COP 17 on track: Nkoana-Mashabane
Cape Town - Preparations for a UN climate change conference in Durban later this month are at an "advanced stage", International Relations Minister Maite Nkoana-Mashabane said on Wednesday.
"In the main, we are happy with our state of readiness," she told MPs in the National Assembly.
The 17th Conference of the Parties (COP 17) to the United Nations Framework Convention on Climate Change will be held in Durban from November 28 to December 9.
Nkoana-Mashabane is the incoming president of COP 17, while her Cabinet colleague, Water and Environmental Affairs Minister Edna Molewa, will lead the South African delegation at the event.
Set to attract over 20 000 delegates from more than 190 countries, the conference is aimed at finding a solution to the global threat of human-made climate change.
Nkoana-Mashabane said there were "two competing visions" of what would come out of the conference.
"One vision wants to limit Durban's focus to the operationalisation [sic] of what came out of Cancun [in Mexico, the venue for COP 16] last year," she said.
"The other wants it to focus on [this], as well as finalisation of matters still outstanding from the Bali Road Map [an attempt to implement a binding agreement on greenhouse gas emissions, adopted in Indonesia in 2007]."
Nkoana-Mashabane said Africa had singled out "adaptation, adaptation and adaptation" as a key highlight of what should come out of the Durban conference.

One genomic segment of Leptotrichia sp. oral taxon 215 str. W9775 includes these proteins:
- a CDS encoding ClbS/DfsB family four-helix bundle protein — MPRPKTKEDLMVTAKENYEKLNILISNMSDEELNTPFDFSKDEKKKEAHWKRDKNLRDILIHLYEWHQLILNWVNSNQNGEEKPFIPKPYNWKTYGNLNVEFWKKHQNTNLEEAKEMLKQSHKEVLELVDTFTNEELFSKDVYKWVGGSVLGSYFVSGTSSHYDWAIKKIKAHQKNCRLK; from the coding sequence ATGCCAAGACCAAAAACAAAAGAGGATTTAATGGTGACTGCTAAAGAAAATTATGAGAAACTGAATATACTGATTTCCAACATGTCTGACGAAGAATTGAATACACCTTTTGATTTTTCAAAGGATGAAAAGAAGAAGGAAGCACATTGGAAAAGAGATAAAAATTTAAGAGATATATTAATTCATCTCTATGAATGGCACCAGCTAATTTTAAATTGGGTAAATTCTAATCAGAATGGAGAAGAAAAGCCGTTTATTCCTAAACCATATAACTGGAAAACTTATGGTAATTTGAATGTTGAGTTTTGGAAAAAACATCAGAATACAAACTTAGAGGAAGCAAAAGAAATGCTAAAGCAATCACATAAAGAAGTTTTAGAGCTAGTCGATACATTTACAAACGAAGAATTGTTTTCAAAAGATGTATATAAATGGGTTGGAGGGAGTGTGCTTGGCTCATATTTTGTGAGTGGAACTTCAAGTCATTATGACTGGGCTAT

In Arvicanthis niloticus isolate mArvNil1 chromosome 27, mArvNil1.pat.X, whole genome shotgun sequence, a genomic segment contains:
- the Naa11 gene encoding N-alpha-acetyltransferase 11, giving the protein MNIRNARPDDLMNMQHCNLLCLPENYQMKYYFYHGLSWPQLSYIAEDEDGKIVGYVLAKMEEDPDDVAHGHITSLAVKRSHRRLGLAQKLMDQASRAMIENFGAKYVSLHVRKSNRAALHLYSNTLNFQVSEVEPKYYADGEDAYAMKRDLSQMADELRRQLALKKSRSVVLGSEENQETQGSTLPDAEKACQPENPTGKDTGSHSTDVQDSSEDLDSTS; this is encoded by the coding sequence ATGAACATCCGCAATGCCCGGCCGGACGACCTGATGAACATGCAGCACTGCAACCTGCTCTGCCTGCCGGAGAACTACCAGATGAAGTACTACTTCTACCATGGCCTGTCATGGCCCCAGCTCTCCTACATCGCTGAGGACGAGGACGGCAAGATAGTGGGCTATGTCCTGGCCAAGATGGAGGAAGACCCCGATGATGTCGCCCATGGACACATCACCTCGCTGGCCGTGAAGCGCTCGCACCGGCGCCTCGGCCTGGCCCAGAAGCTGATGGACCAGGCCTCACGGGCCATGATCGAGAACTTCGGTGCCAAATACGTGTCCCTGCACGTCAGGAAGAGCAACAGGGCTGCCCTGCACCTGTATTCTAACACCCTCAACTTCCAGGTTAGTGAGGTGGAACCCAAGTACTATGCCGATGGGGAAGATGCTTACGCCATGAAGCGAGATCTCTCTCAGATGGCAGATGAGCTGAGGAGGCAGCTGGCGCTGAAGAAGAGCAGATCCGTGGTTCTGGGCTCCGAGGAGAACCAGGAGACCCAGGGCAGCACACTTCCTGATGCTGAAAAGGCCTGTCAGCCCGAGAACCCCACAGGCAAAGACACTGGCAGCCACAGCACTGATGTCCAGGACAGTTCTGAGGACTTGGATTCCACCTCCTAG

Space to grow
Speaking in the House, the Democratic Alliance's Gareth Morgan said it was the burden of the developed world to take the big cuts that would have to be made to stabilise the world's climate.
"South Africa and other emerging economies deserve the space to grow," he said.
While there would be a big focus on making operational many of the agreements that came out of Cancun, "the big question on everyone's mind is whether there will be a second commitment period under the Kyoto Protocol".
The first commitment period expires at the end of next year.
"This is going to be exceptionally difficult for the South African negotiators to achieve," he said, noting that many countries, including Japan, Canada and Russia, had no interest in a second commitment period.
However, South Africa's principle negotiating position had to be "that there must be a second commitment period under Kyoto".
Independent Democrats MP Lance Greyling said while it appeared Durban was ready to host COP17, "the real question... is whether the world is ready for COP 17".
He said the event would be the fifth COP he had attended in the past decade.
"Unfortunately, they have not left me inspired with the sense that the international community is resolute in its commitment to avoiding dangerous climate change."
He told Nkoana-Mashabane her position as COP 17 president was an unenviable one because there was a "stalemate" on many of the most pressing issues.
"However, as an African COP, we cannot compromise on the over-riding message: That we want to see a legally-binding commitment that will see real reductions in greenhouse gasses threatening the livelihoods of so many on this continent," Greyling said.